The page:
The number one selection criterion for this folder was fun. I just wanted to get the biggest baddest MBC folder there is. Sure the Civie is one tough folder to beat; and someday I will get a Civilian and see what the fuss is all about ;-). To maintain the purpose with which this folder was purchased, I’ll offer you a martial artist’s review of he Chinook II. The Chinook offers numerous little MBC features, packaged in a rugged workhorse type package, which is surprisingly lightweight. (The accompanying pictures show the newer Chinook 3, not the Chinook 2)
The number one thing I always look for in a tactical folder is the handle. Sure, some will say that is looking at things from the wrong end. However, deploying a folder under stress and keeping my fingers wrapped around it is more important to me, than whether the blade is convex ground or has a geotanto tip. If the blade has a sharp edge and a serviceable point, then I move on to examine the handle. Does it offer a secure grip? Does it allow multiple gripping options that are safe? Can I use it with my weak hand? Etc. The Chinook would answer all these questions in affirmative. While the first Chinook was joked to be a useful impact weapon, closed, by dropping it on your assailant’s foot; the Chinook II seems too light for that particular trick. Still, when closed, the butt end of the handle is a natural, large and solid striking area.
When doing impact drills, the clip is smooth enough not to cut in your palm. When the blade is deployed, the fun really begins with the handle as an impact weapon. The bowie’s and Keating’s saber heritage shines through here. While you can still use the butt of the handle for hulk-like smash and bash, the gently curving point of the busk offers a surprisingly natural secondary striking surface. While this little saber has no D-guard, it seems that you may still use it as such. During practice, I stepped in close after deflecting an incoming slash and couldn’t reverse my blade quickly enough for a follow-up. No biggie, I just responded by throwing a hook-punch on the dummy. Only, my hand missed, but not that little tip of the busk. With a little practice you can actually use this tip at the butt of the handle to launch a hook-type strike and reverse with a little back-cut. I love this feature, great options for the martial artist that loves to accumulate all sorts of little tricks to the toolbox. I know of no other folder that can do this sneaky trick. It really adds to the close quarters MBC capabilities of this knife.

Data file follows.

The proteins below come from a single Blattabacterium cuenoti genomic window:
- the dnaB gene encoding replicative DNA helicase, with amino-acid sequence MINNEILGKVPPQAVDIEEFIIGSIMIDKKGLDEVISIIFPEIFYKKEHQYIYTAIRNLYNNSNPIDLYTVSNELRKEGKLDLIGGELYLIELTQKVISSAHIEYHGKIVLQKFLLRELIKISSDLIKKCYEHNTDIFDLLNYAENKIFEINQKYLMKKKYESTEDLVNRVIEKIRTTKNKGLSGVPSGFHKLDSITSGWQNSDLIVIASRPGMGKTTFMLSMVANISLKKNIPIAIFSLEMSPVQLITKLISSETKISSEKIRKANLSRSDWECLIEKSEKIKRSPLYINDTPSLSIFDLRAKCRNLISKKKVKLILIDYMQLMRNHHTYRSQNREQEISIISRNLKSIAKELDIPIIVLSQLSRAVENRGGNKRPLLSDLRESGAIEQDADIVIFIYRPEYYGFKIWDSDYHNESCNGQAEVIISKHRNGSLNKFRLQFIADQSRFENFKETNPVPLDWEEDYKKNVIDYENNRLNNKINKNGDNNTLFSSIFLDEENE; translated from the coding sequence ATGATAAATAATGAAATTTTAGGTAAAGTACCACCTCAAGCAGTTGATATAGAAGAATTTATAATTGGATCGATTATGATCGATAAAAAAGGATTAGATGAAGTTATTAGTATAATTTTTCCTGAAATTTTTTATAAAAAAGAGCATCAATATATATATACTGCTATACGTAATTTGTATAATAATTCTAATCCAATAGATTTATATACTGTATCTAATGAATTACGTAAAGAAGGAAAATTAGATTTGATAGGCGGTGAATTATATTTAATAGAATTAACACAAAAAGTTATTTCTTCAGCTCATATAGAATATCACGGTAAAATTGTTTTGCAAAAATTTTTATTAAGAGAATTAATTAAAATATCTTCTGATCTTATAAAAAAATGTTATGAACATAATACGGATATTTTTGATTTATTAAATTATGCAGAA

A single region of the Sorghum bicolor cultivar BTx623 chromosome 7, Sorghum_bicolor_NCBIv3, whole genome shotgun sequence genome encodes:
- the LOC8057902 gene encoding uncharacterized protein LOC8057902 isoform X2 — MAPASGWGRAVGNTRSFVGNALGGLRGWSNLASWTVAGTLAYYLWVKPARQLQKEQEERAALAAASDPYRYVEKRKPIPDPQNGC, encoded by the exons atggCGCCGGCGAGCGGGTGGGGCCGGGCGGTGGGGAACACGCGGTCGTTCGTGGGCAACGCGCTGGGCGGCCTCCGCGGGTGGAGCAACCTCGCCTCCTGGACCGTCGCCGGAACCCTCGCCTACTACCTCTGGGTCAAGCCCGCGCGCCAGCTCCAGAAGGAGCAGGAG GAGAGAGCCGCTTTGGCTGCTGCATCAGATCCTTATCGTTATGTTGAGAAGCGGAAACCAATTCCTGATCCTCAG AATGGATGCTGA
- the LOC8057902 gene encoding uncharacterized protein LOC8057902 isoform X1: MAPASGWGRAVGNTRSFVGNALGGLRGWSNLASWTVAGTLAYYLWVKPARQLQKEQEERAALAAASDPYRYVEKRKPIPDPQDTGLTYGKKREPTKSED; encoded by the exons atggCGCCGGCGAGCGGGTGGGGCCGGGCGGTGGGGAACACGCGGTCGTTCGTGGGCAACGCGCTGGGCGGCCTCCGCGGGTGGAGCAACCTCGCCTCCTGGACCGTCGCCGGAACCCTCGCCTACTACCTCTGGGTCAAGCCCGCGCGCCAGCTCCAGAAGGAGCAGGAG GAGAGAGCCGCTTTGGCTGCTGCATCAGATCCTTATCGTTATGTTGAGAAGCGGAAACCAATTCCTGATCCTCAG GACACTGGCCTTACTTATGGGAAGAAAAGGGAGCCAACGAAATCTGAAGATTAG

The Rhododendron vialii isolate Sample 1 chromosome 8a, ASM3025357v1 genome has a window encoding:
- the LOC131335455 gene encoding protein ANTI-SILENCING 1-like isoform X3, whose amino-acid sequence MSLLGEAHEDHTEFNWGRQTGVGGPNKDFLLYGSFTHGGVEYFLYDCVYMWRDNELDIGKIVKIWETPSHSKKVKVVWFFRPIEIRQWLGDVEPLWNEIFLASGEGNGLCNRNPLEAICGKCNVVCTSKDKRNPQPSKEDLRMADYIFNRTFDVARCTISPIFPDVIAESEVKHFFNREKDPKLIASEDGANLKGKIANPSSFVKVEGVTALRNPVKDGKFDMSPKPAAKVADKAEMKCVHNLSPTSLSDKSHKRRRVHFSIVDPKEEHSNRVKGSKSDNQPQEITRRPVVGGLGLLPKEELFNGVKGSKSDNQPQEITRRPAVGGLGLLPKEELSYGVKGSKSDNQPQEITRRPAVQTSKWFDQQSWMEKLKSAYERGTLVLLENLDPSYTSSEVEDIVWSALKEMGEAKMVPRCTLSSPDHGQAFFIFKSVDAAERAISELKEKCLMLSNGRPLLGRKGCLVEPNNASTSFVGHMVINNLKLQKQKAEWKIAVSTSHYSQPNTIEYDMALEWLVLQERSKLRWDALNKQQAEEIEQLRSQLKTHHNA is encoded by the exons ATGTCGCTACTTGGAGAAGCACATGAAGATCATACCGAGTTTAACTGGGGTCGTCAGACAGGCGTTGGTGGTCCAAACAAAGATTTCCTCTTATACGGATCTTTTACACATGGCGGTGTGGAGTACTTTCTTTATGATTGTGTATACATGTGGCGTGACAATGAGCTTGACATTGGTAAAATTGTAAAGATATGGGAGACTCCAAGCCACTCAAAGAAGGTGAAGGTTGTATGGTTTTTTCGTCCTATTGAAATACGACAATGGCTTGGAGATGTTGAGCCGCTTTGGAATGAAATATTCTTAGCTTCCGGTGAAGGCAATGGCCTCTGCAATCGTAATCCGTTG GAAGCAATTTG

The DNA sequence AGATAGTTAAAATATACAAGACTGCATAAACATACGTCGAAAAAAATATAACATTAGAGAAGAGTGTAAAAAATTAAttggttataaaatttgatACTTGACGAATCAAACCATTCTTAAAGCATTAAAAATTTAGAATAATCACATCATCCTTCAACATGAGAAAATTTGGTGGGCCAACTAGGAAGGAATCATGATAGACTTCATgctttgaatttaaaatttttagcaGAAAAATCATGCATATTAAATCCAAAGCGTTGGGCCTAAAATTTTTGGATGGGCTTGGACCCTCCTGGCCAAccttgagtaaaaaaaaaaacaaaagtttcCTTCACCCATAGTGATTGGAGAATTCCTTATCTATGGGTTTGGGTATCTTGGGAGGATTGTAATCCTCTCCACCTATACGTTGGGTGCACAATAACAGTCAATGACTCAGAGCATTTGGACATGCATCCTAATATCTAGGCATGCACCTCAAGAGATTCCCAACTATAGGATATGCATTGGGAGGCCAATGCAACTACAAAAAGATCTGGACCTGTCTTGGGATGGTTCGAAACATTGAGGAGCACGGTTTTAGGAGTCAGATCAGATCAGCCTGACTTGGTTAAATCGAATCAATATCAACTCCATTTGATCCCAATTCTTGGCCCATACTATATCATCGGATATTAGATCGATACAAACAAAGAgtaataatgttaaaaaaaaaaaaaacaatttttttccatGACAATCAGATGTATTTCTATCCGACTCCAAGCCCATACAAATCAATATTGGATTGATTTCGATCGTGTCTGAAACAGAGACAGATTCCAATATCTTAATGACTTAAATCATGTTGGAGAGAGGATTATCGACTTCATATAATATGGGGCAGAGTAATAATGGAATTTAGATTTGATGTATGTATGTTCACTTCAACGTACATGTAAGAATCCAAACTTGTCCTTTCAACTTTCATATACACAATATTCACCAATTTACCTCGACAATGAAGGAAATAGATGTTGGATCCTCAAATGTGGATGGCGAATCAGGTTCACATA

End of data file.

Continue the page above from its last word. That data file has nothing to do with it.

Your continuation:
The Chinook 2 handles really naturally in the edge-out reverse grip. One thing that stands out when using the knife in this mode is that the curving blade really helps with trapping limbs. The non-sharpened clip seems to trap offending limbs almost by itself. It works really instinctively with the Chinook. Mind you, this is all done with the dummy and not on a noncooperating attacker. The arch also seems large enough to trap the back of the neck of an attacker, to better introduce it to a nearby wall and such. Mind you, I do not practice trapping as a strategy, but in sparring I noticed that I can actually miss a target ;-). When overshooting your target, trapping becomes a natural option, and you can turn the tables on your assailant after all.